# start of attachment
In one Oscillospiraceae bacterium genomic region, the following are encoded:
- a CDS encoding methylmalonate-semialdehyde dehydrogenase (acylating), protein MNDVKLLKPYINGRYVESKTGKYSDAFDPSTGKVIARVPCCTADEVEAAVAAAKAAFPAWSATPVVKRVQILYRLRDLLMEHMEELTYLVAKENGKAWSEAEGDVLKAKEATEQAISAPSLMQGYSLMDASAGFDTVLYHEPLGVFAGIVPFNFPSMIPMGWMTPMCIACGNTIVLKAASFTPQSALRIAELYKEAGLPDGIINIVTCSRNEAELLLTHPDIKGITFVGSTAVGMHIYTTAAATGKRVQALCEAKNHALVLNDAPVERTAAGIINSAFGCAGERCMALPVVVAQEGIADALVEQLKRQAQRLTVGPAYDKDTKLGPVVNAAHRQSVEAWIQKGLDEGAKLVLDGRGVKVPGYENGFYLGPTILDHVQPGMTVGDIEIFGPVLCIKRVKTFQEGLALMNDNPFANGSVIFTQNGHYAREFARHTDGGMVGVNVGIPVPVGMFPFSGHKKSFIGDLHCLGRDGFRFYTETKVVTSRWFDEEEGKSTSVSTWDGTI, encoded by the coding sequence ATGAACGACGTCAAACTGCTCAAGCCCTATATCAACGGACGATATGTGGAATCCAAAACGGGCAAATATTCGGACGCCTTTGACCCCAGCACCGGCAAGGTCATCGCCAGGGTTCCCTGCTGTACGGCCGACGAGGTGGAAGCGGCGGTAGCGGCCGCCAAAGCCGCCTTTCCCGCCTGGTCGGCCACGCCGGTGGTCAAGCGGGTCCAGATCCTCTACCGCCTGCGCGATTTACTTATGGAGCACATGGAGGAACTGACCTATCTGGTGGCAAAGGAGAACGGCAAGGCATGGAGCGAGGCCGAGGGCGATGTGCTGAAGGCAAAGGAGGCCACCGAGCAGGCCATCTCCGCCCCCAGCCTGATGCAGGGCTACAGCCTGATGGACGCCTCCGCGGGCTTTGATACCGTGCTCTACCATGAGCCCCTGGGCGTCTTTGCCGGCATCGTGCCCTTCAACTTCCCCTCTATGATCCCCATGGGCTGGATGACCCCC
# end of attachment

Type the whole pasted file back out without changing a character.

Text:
In one Oscillospiraceae bacterium genomic region, the following are encoded:
- a CDS encoding methylmalonate-semialdehyde dehydrogenase (acylating), protein MNDVKLLKPYINGRYVESKTGKYSDAFDPSTGKVIARVPCCTADEVEAAVAAAKAAFPAWSATPVVKRVQILYRLRDLLMEHMEELTYLVAKENGKAWSEAEGDVLKAKEATEQAISAPSLMQGYSLMDASAGFDTVLYHEPLGVFAGIVPFNFPSMIPMGWMTPMCIACGNTIVLKAASFTPQSALRIAELYKEAGLPDGIINIVTCSRNEAELLLTHPDIKGITFVGSTAVGMHIYTTAAATGKRVQALCEAKNHALVLNDAPVERTAAGIINSAFGCAGERCMALPVVVAQEGIADALVEQLKRQAQRLTVGPAYDKDTKLGPVVNAAHRQSVEAWIQKGLDEGAKLVLDGRGVKVPGYENGFYLGPTILDHVQPGMTVGDIEIFGPVLCIKRVKTFQEGLALMNDNPFANGSVIFTQNGHYAREFARHTDGGMVGVNVGIPVPVGMFPFSGHKKSFIGDLHCLGRDGFRFYTETKVVTSRWFDEEEGKSTSVSTWDGTI, encoded by the coding sequence ATGAACGACGTCAAACTGCTCAAGCCCTATATCAACGGACGATATGTGGAATCCAAAACGGGCAAATATTCGGACGCCTTTGACCCCAGCACCGGCAAGGTCATCGCCAGGGTTCCCTGCTGTACGGCCGACGAGGTGGAAGCGGCGGTAGCGGCCGCCAAAGCCGCCTTTCCCGCCTGGTCGGCCACGCCGGTGGTCAAGCGGGTCCAGATCCTCTACCGCCTGCGCGATTTACTTATGGAGCACATGGAGGAACTGACCTATCTGGTGGCAAAGGAGAACGGCAAGGCATGGAGCGAGGCCGAGGGCGATGTGCTGAAGGCAAAGGAGGCCACCGAGCAGGCCATCTCCGCCCCCAGCCTGATGCAGGGCTACAGCCTGATGGACGCCTCCGCGGGCTTTGATACCGTGCTCTACCATGAGCCCCTGGGCGTCTTTGCCGGCATCGTGCCCTTCAACTTCCCCTCTATGATCCCCATGGGCTGGATGACCCCC